Israel Awaits Return of ‘Gilad Shalit’


“Those released will return to armed struggle. It is a great national achievement.” Khaled Mashal, Chairman, Hamas Political Bureau, Damascus, Syria

“The Nation of Israel is a unique people. We are all mutually responsible for each other, as our Sages said: ‘He who saves one soul, it is as though he saved an entire world.’ Tonight, I bring the Government a proposal to save Gilad Shalit, to finally bring him home to Israel after five years.”- Benjamin Netanyahu, Prime Minister, Jerusalem, Israel

The family of Gilad Shalit, the Israeli soldier that has been in captivity five years, is awaiting reunion with their son. Israel is awaiting his return, alive and sane, into the embrace of a whole nation.

The Israeli government is in a special session deliberating negotiating 450 terrorists in exchange for Gilad.

Hamas has ordered Gazans to the streets in a show of celebration and has vowed to continue kidnapping Israeli soldiers and citizens since it is an excellent get out of jail free card.

The euphoria is mixed with so much sadness, that one stops in one’s tracks not knowing whether to cry for joy that one person is being returned (hopefully alive and not in body parts as was the case with Ehud Goldwasser and Eldad Regev of blessed memories), while so many of the worst human kind are being let free to engage, once again, in their favorite pastimes:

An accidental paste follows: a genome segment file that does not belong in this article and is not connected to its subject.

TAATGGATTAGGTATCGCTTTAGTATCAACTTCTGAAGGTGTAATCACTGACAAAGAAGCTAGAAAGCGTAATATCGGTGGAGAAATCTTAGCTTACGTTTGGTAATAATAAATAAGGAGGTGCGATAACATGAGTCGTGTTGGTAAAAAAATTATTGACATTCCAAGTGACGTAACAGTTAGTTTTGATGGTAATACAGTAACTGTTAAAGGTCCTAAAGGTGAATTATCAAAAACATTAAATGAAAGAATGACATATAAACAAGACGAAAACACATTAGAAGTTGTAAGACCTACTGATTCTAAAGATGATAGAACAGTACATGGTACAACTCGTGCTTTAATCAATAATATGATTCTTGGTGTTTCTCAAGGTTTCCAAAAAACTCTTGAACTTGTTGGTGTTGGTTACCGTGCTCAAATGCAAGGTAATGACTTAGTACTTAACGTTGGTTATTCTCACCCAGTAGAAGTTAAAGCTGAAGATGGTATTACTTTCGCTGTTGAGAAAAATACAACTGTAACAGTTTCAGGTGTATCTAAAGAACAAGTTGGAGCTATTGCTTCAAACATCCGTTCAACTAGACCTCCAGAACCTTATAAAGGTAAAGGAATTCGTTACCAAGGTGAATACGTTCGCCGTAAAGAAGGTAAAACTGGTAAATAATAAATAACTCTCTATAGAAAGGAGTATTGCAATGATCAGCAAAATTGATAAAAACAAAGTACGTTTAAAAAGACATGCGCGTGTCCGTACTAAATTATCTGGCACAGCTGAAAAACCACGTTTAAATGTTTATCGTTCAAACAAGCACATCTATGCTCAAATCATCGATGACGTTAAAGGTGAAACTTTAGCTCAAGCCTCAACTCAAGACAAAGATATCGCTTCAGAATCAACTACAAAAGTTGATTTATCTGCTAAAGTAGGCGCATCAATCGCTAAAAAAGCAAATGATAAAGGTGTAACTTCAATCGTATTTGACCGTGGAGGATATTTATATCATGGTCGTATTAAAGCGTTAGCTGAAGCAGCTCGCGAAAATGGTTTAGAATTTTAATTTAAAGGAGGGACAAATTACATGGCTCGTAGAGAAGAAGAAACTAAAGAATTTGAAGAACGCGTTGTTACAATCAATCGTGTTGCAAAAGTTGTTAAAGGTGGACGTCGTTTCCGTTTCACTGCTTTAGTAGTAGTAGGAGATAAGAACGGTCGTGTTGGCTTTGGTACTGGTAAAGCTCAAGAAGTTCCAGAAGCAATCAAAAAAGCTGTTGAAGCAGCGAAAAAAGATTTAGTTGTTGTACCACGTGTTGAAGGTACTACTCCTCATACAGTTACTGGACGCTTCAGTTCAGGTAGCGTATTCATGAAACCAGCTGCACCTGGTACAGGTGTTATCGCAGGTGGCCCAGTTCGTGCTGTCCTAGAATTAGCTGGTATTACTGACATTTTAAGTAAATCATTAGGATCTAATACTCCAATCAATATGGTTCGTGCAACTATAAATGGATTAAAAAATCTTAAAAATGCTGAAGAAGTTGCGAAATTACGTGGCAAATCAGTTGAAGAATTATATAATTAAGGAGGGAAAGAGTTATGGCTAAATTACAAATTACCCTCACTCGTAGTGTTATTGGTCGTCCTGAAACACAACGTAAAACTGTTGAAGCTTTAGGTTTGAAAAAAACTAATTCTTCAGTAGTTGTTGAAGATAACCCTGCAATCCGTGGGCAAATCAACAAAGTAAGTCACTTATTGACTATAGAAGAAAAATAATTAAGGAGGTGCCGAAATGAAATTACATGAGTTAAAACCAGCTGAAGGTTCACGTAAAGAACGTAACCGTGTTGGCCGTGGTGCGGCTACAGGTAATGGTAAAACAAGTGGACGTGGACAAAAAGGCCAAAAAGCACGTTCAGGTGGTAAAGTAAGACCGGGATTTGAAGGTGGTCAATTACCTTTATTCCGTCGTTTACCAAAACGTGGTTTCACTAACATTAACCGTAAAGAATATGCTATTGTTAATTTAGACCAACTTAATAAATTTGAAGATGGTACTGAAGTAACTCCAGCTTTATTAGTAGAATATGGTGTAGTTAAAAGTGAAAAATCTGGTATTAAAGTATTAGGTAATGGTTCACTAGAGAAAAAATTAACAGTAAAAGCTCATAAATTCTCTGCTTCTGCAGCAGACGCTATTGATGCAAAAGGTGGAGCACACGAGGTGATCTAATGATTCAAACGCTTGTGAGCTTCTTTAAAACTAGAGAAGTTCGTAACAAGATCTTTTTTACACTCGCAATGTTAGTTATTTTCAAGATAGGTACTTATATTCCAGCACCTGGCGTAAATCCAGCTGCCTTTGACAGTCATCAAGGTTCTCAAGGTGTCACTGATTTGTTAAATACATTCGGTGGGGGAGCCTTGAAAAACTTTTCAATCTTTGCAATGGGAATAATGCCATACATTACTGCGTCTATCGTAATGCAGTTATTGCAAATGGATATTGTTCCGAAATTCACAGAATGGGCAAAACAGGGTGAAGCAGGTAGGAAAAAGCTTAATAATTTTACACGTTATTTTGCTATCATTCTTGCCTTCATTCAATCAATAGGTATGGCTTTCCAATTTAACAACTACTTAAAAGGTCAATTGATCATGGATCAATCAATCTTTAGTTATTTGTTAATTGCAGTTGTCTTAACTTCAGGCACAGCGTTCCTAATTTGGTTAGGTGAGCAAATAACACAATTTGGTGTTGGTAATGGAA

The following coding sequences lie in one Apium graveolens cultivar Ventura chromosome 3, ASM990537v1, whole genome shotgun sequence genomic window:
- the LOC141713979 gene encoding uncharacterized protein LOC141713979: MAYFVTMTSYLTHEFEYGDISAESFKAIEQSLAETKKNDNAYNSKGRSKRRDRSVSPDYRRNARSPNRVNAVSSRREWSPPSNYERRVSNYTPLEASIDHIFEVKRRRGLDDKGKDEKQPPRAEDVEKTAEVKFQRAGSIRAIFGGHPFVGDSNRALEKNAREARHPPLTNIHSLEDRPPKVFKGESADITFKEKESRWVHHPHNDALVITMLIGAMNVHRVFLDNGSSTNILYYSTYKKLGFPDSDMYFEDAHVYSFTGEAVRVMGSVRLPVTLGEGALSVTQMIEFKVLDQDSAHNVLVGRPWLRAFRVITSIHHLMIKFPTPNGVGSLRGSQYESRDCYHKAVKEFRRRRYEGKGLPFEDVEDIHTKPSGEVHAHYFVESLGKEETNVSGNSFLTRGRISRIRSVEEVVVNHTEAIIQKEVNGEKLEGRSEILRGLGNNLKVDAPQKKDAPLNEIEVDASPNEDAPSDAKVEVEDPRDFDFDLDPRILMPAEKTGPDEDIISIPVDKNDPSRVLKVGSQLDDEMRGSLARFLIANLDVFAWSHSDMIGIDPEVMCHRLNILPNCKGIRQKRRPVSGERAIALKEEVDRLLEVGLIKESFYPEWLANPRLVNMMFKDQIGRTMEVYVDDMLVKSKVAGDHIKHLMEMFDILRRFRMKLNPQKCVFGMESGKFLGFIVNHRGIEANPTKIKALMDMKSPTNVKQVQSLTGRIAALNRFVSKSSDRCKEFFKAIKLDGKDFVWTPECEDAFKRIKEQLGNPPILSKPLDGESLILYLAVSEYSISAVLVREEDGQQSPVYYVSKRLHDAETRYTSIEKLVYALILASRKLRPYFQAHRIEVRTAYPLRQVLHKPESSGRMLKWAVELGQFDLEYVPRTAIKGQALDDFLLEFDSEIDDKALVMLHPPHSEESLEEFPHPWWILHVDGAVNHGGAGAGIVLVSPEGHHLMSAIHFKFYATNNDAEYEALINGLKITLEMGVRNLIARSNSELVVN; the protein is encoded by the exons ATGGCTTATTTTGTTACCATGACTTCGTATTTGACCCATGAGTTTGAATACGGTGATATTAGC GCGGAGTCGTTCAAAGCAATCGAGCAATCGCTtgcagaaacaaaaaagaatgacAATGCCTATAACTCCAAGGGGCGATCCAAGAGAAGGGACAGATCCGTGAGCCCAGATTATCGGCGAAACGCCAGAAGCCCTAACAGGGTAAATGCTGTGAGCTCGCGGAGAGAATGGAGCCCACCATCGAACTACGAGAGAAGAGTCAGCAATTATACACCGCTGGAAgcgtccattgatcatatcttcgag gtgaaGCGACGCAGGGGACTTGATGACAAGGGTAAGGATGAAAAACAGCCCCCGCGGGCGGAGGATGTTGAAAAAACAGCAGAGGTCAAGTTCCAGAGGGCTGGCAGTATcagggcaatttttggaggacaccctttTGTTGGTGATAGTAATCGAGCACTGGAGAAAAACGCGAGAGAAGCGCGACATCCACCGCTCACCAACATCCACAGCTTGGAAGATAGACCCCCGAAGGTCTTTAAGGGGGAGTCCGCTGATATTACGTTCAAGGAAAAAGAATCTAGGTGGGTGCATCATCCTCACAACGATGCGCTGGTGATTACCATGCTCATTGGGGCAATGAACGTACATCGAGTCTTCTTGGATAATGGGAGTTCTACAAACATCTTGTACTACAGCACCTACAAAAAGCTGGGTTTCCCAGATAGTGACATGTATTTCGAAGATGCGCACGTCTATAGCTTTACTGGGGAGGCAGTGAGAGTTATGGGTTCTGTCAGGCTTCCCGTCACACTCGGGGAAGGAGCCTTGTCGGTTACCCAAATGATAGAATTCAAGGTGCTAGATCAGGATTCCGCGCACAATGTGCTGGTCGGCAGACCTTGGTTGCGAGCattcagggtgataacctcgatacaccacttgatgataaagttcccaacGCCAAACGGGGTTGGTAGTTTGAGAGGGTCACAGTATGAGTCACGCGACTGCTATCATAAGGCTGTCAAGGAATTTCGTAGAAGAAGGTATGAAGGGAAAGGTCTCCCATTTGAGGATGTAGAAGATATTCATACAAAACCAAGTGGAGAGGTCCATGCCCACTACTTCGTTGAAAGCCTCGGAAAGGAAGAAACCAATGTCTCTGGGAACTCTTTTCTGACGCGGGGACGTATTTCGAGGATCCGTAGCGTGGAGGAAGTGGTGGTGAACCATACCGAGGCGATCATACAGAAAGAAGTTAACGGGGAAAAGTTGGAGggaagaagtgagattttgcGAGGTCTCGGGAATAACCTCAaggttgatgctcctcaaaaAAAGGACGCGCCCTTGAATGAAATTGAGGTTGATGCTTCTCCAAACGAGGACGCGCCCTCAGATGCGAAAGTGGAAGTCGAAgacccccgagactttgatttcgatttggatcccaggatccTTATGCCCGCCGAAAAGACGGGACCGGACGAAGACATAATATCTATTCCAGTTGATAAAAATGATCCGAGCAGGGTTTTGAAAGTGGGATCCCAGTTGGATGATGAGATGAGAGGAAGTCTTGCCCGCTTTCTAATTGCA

Crushing the skull of a baby, slitting a toddler’s throat, murdering a couple along with their kids or a father with his one year old son, or just four people driving together or even just a group celebrating Passover. They do it with glee and fanfare, for only Jewish blood can quench their thirst. Then they send their own daughters to an activity, such as learning to play the piano or the violin, knowing that she is safe, because Jews would never engage in such atrocities.

There were once red lines. There was once (and again) a commission of inquiry headed by a retired judge that made recommendations on exactly how to behave in such cases. It sounds cold, cruel, and we are mere humans. How can any one of us decide if the life (or the remains) of one soldier justifies setting free numerous terrorists who murdered in cold blood and are certain to do so again?

This is exactly the reason for the existence of such guidelines, well thought in advance, that should be followed when the pressure is immense and the considerations go beyond the individual being held in captivity.

For five long years Israel has not dared, or was unable due to a plethora of reasons, to free Gilad Shalit from captivity, dead or alive. There was intelligence suggesting he was in Sudan and not in the tunnels of Gaza. Israel did not, probably could not, do anything. It was so much easier to pull off miracles when less of the world was complicit in such deep anti-Israel hatred as today.

Imagine, just for a second, Israeli Special Forces setting Shalit free now. Imagine that the agreement now being reached had exposed the whereabouts of Shalit and opened a window of opportunity to act. Unlikely, but what a comforting thought.